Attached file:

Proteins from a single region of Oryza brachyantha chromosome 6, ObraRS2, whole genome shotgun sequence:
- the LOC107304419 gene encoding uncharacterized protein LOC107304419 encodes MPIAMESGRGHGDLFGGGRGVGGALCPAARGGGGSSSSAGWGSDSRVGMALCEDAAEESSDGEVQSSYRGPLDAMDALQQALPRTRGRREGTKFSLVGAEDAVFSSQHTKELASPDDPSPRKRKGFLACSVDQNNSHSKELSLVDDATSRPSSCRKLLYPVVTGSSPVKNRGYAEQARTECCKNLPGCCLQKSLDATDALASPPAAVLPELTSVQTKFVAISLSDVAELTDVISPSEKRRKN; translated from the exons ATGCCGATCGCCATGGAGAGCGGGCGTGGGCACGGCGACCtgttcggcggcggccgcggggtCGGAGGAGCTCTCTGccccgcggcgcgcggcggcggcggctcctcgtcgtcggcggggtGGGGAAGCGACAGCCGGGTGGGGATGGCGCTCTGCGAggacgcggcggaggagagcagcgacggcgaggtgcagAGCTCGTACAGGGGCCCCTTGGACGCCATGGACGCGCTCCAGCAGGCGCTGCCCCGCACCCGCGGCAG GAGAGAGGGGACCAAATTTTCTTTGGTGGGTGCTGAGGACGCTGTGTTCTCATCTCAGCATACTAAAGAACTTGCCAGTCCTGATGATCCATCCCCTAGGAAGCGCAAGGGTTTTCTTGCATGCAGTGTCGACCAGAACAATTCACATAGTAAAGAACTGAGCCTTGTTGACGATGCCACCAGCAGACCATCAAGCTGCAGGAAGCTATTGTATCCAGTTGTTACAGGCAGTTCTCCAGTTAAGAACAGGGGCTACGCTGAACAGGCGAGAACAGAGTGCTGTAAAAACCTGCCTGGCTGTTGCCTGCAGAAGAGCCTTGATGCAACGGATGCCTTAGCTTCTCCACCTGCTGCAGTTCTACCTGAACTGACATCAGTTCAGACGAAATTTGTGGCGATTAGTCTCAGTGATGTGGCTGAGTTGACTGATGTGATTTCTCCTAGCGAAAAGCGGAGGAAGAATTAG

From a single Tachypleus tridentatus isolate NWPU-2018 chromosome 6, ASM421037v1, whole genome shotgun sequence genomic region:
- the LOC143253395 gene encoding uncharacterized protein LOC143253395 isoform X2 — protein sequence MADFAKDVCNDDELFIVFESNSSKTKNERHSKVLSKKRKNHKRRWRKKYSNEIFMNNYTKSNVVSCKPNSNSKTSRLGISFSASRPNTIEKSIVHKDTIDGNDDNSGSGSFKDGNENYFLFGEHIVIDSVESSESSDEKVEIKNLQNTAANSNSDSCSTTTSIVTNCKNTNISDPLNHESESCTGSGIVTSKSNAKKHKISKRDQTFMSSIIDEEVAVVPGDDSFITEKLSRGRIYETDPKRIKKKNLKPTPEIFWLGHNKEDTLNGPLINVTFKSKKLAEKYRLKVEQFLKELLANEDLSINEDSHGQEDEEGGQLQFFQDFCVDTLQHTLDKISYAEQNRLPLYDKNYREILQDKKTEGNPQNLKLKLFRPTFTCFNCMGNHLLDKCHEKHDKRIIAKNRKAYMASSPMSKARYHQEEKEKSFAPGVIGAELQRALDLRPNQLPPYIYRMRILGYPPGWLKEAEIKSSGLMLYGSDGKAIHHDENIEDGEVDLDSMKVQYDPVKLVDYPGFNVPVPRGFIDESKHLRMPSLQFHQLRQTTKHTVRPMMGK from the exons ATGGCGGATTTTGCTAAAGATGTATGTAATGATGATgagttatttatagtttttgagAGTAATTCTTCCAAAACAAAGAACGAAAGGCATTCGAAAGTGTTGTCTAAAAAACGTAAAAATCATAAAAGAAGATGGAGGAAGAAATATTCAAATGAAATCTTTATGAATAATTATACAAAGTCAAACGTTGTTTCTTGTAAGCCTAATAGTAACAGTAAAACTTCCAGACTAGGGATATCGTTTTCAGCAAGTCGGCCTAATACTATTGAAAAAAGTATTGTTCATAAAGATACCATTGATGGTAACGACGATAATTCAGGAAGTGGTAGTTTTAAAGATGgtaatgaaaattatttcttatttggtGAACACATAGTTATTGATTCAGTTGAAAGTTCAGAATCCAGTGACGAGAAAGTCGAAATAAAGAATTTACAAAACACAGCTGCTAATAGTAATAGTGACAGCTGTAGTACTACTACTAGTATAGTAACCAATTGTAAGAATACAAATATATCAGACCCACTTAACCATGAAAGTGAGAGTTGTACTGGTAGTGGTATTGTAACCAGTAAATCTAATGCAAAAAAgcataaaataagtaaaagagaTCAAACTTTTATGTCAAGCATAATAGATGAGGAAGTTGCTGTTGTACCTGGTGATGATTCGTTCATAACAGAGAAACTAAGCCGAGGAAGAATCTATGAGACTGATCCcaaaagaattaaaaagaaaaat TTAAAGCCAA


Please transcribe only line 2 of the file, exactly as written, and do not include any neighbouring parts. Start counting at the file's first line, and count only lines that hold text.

- the LOC107304419 gene encoding uncharacterized protein LOC107304419 encodes MPIAMESGRGHGDLFGGGRGVGGALCPAARGGGGSSSSAGWGSDSRVGMALCEDAAEESSDGEVQSSYRGPLDAMDALQQALPRTRGRREGTKFSLVGAEDAVFSSQHTKELASPDDPSPRKRKGFLACSVDQNNSHSKELSLVDDATSRPSSCRKLLYPVVTGSSPVKNRGYAEQARTECCKNLPGCCLQKSLDATDALASPPAAVLPELTSVQTKFVAISLSDVAELTDVISPSEKRRKN; translated from the exons ATGCCGATCGCCATGGAGAGCGGGCGTGGGCACGGCGACCtgttcggcggcggccgcggggtCGGAGGAGCTCTCTGccccgcggcgcgcggcggcggcggctcctcgtcgtcggcggggtGGGGAAGCGACAGCCGGGTGGGGATGGCGCTCTGCGAggacgcggcggaggagagcagcgacggcgaggtgcagAGCTCGTACAGGGGCCCCTTGGACGCCATGGACGCGCTCCAGCAGGCGCTGCCCCGCACCCGCGGCAG GAGAGAGGGGACCAAATTTTCTTTGGTGGGTGCTGAGGACGCTGTGTTCTCATCTCAGCATACTAAAGAACTTGCCAGTCCTGATGATCCATCCCCTAGGAAGCGCAAGGGTTTTCTTGCATGCAGTGTCGACCAGAACAATTCACATAGTAAAGAACTGAGCCTTGTTGACGATGCCACCAGCAGACCATCAAGCTGCAGGAAGCTATTGTATCCAGTTGTTACAGGCAGTTCTCCAGTTAAGAACAGGGGCTACGCTGAACAGGCGAGAACAGAGTGCTGTAAAAACCTGCCTGGCTGTTGCCTGCAGAAGAGCCTTGATGCAACGGATGCCTTAGCTTCTCCACCTGCTGCAGTTCTACCTGAACTGACATCAGTTCAGACGAAATTTGTGGCGATTAGTCTCAGTGATGTGGCTGAGTTGACTGATGTGATTTCTCCTAGCGAAAAGCGGAGGAAGAATTAG